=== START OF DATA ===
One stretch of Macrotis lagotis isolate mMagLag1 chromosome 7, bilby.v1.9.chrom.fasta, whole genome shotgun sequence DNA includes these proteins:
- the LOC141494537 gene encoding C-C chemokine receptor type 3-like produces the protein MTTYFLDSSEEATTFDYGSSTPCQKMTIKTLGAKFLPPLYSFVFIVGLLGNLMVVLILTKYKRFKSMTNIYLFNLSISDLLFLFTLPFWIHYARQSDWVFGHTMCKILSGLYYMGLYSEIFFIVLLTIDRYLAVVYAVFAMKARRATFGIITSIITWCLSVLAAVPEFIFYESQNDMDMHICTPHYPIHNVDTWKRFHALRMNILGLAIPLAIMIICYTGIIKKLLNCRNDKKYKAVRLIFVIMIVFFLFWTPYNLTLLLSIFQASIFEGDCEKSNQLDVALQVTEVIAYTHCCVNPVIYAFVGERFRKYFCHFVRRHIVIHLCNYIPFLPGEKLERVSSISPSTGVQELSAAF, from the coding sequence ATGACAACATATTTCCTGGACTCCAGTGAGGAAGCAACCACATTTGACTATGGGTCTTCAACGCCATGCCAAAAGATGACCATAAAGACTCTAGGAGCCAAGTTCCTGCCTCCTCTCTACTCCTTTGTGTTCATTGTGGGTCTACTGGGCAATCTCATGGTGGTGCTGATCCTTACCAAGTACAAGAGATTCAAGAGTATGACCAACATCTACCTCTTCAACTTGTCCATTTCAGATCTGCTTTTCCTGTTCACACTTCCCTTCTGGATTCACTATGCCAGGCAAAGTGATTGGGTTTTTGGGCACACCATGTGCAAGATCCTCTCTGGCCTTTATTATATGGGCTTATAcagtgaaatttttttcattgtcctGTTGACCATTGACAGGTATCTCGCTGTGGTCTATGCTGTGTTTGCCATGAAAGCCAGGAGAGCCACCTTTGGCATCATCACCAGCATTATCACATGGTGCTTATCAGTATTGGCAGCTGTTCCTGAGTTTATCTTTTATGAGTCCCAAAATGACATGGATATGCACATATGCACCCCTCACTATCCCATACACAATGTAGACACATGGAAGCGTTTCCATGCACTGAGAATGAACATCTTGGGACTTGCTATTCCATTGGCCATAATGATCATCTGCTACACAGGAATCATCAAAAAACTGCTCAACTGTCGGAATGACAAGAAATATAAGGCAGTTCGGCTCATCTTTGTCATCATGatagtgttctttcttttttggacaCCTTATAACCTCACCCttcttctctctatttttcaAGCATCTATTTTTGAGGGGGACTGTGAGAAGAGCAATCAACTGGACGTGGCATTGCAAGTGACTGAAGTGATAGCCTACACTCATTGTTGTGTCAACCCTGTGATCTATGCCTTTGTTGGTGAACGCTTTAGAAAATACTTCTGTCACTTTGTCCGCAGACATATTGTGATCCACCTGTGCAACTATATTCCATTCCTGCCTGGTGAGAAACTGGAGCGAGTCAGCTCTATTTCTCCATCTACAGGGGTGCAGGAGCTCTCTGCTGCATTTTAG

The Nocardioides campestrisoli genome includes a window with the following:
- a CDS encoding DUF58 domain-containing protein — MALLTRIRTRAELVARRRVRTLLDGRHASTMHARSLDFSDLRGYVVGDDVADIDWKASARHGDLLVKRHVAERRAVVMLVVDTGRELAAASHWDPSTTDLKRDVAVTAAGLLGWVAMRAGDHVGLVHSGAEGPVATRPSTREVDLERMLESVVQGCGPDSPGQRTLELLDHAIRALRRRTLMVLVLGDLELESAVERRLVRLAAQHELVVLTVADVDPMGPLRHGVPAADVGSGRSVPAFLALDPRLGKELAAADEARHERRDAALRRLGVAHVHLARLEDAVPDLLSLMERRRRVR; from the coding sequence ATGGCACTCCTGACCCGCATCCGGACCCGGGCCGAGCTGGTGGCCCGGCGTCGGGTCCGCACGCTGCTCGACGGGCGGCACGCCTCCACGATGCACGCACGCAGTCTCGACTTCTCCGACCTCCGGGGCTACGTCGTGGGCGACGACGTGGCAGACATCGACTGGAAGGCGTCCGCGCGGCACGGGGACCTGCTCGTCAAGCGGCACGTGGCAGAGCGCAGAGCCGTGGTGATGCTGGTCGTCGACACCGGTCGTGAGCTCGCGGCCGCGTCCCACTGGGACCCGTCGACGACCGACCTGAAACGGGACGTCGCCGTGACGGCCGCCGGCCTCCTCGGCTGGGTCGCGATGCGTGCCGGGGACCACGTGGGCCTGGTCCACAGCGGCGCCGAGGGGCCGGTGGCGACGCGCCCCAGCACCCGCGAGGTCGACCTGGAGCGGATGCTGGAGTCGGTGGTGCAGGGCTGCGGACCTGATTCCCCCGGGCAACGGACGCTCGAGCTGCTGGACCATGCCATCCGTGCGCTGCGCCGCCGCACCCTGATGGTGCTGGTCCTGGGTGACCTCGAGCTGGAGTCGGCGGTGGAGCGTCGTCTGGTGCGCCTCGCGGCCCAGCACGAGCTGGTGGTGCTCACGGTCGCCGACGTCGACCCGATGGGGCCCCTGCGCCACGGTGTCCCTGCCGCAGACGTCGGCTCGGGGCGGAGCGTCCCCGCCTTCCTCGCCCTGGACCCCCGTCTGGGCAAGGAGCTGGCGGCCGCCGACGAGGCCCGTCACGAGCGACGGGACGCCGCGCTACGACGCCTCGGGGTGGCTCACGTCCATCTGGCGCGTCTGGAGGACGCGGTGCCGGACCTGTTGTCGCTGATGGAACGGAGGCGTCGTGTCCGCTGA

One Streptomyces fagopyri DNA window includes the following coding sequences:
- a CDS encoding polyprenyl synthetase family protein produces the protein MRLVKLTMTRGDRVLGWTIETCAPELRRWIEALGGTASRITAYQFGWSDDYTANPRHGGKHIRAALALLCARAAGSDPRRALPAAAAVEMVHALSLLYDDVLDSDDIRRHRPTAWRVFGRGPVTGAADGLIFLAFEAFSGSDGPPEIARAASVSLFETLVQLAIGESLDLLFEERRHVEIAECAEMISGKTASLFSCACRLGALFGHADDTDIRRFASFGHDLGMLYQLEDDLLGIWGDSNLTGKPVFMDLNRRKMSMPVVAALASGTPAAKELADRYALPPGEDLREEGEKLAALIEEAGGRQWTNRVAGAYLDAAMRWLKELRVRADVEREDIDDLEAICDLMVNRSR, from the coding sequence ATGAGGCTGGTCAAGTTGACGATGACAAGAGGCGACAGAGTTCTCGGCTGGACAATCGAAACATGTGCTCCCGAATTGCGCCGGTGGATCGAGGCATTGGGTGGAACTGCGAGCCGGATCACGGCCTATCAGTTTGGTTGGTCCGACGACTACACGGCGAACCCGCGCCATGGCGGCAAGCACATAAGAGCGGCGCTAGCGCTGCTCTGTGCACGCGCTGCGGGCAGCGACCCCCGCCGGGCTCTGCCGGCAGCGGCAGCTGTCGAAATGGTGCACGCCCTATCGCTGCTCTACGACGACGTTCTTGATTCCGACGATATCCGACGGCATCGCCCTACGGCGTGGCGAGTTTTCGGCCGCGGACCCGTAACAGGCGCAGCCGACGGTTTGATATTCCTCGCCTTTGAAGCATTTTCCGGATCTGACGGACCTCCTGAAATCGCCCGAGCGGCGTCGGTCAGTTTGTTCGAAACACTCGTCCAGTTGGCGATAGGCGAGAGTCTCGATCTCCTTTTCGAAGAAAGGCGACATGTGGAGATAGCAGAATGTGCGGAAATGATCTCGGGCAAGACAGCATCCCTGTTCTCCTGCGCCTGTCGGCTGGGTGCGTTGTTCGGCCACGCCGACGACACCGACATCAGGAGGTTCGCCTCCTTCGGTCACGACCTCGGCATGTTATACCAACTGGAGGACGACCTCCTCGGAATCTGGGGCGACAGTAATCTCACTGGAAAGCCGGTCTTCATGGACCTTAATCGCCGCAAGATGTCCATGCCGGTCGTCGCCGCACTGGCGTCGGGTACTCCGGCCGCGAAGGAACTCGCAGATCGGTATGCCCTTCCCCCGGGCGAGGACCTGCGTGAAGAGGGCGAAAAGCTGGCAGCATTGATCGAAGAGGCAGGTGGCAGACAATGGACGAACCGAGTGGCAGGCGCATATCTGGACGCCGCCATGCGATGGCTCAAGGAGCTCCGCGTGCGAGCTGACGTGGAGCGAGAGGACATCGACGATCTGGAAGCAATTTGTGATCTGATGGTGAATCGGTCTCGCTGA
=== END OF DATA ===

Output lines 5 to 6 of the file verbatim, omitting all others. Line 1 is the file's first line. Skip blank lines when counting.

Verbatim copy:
One Streptomyces fagopyri DNA window includes the following coding sequences:
- a CDS encoding polyprenyl synthetase family protein produces the protein MRLVKLTMTRGDRVLGWTIETCAPELRRWIEALGGTASRITAYQFGWSDDYTANPRHGGKHIRAALALLCARAAGSDPRRALPAAAAVEMVHALSLLYDDVLDSDDIRRHRPTAWRVFGRGPVTGAADGLIFLAFEAFSGSDGPPEIARAASVSLFETLVQLAIGESLDLLFEERRHVEIAECAEMISGKTASLFSCACRLGALFGHADDTDIRRFASFGHDLGMLYQLEDDLLGIWGDSNLTGKPVFMDLNRRKMSMPVVAALASGTPAAKELADRYALPPGEDLREEGEKLAALIEEAGGRQWTNRVAGAYLDAAMRWLKELRVRADVEREDIDDLEAICDLMVNRSR, from the coding sequence ATGAGGCTGGTCAAGTTGACGATGACAAGAGGCGACAGAGTTCTCGGCTGGACAATCGAAACATGTGCTCCCGAATTGCGCCGGTGGATCGAGGCATTGGGTGGAACTGCGAGCCGGATCACGGCCTATCAGTTTGGTTGGTCCGACGACTACACGGCGAACCCGCGCCATGGCGGCAAGCACATAAGAGCGGCGCTAGCGCTGCTCTGTGCACGCGCTGCGGGCAGCGACCCCCGCCGGGCTCTGCCGGCAGCGGCAGCTGTCGAAATGGTGCACGCCCTATCGCTGCTCTACGACGACGTTCTTGATTCCGACGATATCCGACGGCATCGCCCTACGGCGTGGCGAGTTTTCGGCCGCGGACCCGTAACAGGCGCAGCCGACGGTTTGATATTCCTCGCCTTTGAAGCATTTTCCGGATCTGACGGACCTCCTGAAATCGCCCGAGCGGCGTCGGTCAGTTTGTTCGAAACACTCGTCCAGTTGGCGATAGGCGAGAGTCTCGATCTCCTTTTCGAAGAAAGGCGACATGTGGAGATAGCAGAATGTGCGGAAATGATCTCGGGCAAGACAGCATCCCTGTTCTCCTGCGCCTGTCGGCTGGGTGCGTTGTTCGGCCACGCCGACGACACCGACATCAGGAGGTTCGCCTCCTTCGGTCACGACCTCGGCATGTTATACCAACTGGAGGACGACCTCCTCGGAATCTGGGGCGACAGTAATCTCACTGGAAAGCCGGTCTTCATGGACCTTAATCGCCGCAAGATGTCCATGCCGGTCGTCGCCGCACTGGCGTCGGGTACTCCGGCCGCGAAGGAACTCGCAGATCGGTATGCCCTTCCCCCGGGCGAGGACCTGCGTGAAGAGGGCGAAAAGCTGGCAGCATTGATCGAAGAGGCAGGTGGCAGACAATGGACGAACCGAGTGGCAGGCGCATATCTGGACGCCGCCATGCGATGGCTCAAGGAGCTCCGCGTGCGAGCTGACGTGGAGCGAGAGGACATCGACGATCTGGAAGCAATTTGTGATCTGATGGTGAATCGGTCTCGCTGA